1. By an order dated 19th September 1969, the District Registrar, Co-operative Societies, Nadiad. in exercise of the power vested in him under Section 86(1) of the Gujarat Co-operative Societies Act, 1961, directed that an inquiry be instituted into the working, constitution and financial affairs of Charotar Gramoddhar Sahkari Mandal Limited which is the petitioner before us and Shri Harivadan M. Parikh, District Registrar, Co-operative Societies (Rural) Ahmedabad be appointed as the Inquiry Officer for the purpose of holding the inquiry. The petitioner being aggrieved by the order instituting the inquiry, preferred a Revision Application to the Registrar, Co-operative Societies, Gujarat State, who is respondent No. 3 before us, under Section 155 of the Act. This Revision Application was rejected by the Joint Registrar, Administration and Appeals, Co-operative Societies and the reasons which weighted with the Joint Registrar in rejecting the revision application were as follows: -
'With reference to your application dated 6-10-1969 bearing on the above subject, we are to inform you that order for inquiry passed u/s. 86 does not affect as such the rights of any party. Inquiry under Section 86 is only a fact finding process and hence there cannot be any appeal or revision against such an order. Under the circumstances, your revision application is filed in this office'.
This order made by the Joint Registrar is challenged in petition. The petitioner also challenges the original order of the District Registrar instituting the inquiry on various grounds which include interalia a ground relating to the constitutional validity of Section 86.
2. When the petition came up for admission before us on 3rd December 1969, we directed issue of notice to the respondents as we felt prima facie that Section 155 was wide enough to cover a Revision Application against an order made under Section 86(1) and the Joint Registrar was in error in rejecting the Revision Application as not maintainable and an opportunity may, therefore, be given to the Joint Registrar to rectify the said error. But the stand taken by the Registrar at the hearing of the notice was that no revision application was maintainable against an order made under Section 86(1). We, therefore, issued a limited rule directed against respondent No. 3 to show cause why the order rejecting the revision application should not be quashed and set aside. We postponed the consideration of the question as to whether a rule as to the other reliefs should be issued or not since it was apparent that if the order rejecting the revision application was bad, the Registrar would have to hear the revision application and in that event we may not, in the exercise of our discretion, interfere at this stage with the original order made under Section 86(1). That is how the petition is before us to-day only for hearing of the rule as to the validity of the order rejecting the revision application.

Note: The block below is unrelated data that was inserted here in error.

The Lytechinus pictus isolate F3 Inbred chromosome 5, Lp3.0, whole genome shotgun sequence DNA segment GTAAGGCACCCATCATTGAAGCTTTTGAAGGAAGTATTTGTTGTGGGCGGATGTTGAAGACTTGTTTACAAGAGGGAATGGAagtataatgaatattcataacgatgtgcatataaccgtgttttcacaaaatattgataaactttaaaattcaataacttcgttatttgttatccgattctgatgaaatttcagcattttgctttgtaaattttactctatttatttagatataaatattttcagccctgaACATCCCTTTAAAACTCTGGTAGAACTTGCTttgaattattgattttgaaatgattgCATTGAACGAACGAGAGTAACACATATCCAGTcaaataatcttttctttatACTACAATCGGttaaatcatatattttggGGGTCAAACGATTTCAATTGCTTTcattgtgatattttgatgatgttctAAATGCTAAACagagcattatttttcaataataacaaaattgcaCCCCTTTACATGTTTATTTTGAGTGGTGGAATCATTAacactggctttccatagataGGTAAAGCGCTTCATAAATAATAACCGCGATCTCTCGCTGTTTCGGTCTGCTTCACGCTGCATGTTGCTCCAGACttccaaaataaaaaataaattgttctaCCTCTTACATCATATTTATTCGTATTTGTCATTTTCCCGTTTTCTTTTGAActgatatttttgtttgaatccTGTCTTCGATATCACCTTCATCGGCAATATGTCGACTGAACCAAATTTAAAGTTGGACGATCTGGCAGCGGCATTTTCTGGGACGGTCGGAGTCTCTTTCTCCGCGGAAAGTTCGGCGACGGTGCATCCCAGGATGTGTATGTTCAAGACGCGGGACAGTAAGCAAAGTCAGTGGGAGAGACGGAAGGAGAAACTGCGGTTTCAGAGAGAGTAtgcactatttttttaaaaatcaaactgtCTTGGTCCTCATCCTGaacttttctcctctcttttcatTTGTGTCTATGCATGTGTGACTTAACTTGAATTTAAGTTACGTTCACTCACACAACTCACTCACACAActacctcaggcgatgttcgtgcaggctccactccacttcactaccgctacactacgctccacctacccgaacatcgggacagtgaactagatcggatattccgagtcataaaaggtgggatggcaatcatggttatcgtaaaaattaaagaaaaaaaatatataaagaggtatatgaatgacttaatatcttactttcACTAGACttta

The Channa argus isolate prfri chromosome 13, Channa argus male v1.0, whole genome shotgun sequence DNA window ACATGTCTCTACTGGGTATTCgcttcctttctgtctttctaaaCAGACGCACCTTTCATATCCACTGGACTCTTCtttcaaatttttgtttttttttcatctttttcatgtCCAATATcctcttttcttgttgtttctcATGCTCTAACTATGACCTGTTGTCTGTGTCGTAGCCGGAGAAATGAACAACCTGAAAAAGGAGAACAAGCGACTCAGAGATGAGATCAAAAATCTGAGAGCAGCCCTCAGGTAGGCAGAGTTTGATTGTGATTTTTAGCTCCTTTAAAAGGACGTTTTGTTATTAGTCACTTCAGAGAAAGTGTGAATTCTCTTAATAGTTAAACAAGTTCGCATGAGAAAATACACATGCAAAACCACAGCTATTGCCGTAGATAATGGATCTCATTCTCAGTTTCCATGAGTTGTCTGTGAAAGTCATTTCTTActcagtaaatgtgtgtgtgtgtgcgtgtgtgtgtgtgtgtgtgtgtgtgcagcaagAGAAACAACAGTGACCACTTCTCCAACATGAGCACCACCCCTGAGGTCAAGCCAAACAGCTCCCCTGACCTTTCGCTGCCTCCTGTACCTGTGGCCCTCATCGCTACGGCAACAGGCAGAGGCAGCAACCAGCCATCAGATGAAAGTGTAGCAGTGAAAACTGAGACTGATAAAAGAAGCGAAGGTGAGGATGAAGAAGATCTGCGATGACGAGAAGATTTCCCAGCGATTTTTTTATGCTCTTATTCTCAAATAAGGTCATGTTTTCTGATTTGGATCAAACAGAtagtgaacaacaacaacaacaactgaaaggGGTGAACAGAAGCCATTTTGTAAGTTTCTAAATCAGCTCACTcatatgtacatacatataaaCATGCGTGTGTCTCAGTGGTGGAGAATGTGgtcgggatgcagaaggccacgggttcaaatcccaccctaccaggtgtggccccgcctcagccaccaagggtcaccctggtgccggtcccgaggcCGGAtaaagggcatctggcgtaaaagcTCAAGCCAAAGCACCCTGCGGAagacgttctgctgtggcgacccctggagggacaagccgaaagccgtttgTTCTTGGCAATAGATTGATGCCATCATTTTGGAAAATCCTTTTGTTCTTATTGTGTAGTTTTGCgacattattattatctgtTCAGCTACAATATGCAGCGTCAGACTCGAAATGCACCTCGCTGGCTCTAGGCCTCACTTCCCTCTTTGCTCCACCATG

3. The short question which arises for consideration on these facts in whether a revision application lies under Section 155 against an order made under Section 86 sub-section (1). Section 155 which confers the revisional power is in the following terms: -
'155. The State Government and the Registrar may call for and examine the record of any inquiry or the proceedings of any other matter of any officer sub-ordinate to them, except those referred to in sub-section (9) of Section 150 for the purpose of satisfying themselves as to the legality or propriety of any decision or order passed, and as to the regularity of the proceedings of such officer. If in any case, it appears to the State Government, or the Registrar, that any decision or order or proceedings so called for should be modified, annulled or reversed, the State Government or the Registrar, as the case may be, may after giving persons affected thereby an opportunity of being heard pass such order thereon as it or he may deem just'.